**Figure 3.**Experimental setup for studying multilayer metal-insulator stacks and the cross-sectional view of the fabricated multilayer sample (SEM). Each individual layer is 10 nm and there are 10 layers (5 pairs) in total.

_{2}and Si

_{3}N

_{4}substrates are deposited via plasma-enhanced chemical vapor deposition (PECVD), while the gold single-layer and gold-alumina multilayer are deposited via e-beam evaporation (Figure 3, right). The thickness of deposition is kept identical to the simulations performed above. The red crosses and the blue triangles in Figure 4 (right axis) denote the results of gold single layer and gold-alumina multilayer respectively. The observed SPR angles shift from 39° to 40° for silicon dioxide substrate, and 68° to 65° for silicon nitride substrate. The shift direction of SPR agrees with the major conclusion regarding the refractive index relation between the substrate and the filling dielectric film. The discrepancy between the exact observed SPR angle and the calculation might be caused by fabrication disorder and the variation of dielectric constants compared to fitted data, but the disagreement of the effective indexes of super modes between the measured and calculated values are all below 2.5% level.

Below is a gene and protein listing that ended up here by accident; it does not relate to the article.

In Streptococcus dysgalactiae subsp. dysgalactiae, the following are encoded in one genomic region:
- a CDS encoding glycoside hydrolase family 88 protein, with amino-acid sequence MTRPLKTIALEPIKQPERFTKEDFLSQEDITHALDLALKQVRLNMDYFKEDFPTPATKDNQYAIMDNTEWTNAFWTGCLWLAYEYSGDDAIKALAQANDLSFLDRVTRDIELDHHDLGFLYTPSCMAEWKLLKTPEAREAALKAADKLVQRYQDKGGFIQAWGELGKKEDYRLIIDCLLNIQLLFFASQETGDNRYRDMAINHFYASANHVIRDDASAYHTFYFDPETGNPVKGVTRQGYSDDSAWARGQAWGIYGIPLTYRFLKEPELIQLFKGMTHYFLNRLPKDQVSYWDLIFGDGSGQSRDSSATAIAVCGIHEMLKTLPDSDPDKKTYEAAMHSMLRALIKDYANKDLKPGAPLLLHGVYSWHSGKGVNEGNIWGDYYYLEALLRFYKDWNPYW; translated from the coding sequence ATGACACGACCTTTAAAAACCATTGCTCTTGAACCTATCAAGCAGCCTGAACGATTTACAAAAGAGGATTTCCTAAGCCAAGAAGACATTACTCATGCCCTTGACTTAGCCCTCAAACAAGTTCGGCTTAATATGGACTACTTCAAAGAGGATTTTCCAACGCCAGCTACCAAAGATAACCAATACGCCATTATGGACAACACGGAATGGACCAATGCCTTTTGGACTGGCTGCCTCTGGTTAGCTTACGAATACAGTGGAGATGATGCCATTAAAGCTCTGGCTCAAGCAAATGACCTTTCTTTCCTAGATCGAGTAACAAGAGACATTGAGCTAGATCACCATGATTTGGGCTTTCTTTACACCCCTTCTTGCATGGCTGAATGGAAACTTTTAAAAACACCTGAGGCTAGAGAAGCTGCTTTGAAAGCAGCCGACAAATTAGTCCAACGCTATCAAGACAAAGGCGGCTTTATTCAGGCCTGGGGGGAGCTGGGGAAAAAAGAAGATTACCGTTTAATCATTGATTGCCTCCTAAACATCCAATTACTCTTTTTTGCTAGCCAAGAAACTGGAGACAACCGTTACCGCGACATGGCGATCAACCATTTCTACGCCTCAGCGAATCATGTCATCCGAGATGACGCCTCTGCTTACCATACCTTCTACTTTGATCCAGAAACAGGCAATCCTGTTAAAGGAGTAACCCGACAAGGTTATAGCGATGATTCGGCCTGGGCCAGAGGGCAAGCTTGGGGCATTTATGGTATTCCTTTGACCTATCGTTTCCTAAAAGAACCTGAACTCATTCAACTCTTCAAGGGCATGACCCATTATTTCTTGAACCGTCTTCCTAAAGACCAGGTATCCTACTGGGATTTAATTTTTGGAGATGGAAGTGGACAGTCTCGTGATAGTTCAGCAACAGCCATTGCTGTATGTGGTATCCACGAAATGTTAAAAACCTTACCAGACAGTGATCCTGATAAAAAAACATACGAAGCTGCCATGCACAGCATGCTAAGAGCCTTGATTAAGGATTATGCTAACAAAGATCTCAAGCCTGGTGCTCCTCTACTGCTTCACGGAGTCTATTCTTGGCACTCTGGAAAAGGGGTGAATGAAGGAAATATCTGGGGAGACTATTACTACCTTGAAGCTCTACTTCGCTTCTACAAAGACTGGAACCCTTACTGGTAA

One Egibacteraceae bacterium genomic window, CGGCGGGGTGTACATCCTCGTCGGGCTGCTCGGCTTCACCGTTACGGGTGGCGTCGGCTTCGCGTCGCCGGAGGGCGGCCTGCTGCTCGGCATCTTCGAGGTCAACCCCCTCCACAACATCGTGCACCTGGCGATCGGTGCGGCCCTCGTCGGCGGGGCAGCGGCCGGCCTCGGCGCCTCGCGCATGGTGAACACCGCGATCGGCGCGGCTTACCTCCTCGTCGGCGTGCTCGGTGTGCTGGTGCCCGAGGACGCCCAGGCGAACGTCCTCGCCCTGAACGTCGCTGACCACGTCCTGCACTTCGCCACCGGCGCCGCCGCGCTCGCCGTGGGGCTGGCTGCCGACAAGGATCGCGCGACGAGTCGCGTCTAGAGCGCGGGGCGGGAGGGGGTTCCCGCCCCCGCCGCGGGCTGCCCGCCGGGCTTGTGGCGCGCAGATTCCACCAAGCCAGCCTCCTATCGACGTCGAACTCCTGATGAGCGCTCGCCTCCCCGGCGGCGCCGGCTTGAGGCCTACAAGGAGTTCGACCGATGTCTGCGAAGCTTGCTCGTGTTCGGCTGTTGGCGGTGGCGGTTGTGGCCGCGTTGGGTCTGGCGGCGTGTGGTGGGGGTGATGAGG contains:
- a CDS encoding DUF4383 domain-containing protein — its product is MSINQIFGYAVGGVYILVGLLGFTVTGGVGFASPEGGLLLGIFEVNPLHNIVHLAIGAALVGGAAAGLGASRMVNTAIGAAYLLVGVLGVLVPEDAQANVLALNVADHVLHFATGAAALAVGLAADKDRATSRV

**Figure 4.**Numerical and experimental results of reflection vs. effective index for (

**a**) increased ESPF with SiO

_{2}substrate and (

**b**) decreased ESPF with Si

_{3}N

_{4}substrate. Red and blue lines describe the simulation results for single-layer and multilayer respectively. Red crosses and blue triangles denote the measured results.

_{d}= 2.5, and the MMI system consists of 20 pairs of thin layers (ε

_{1}= 1.25 and ε

_{2}= −1.8) for a filling ratio η = 3. If a Drude metal is used here, the working frequency will locate at approximate 0.6 , larger than the conventional cutoff of . For uniform metal at this frequency, there will be no surface waves supported at the boundary (Figure 5(a)). With the tuning of ESPF from MMI, however, the working frequency can now exceed 0.58 . Here we use COMSOL [22] to simulate the propagation of the super surface mode (Figure 5(b)), showing the subwavelength confinement of the engineered super surface mode bounded and propagated along. Note that in this simulation, the thickness of each repeated unit is 0.04 λ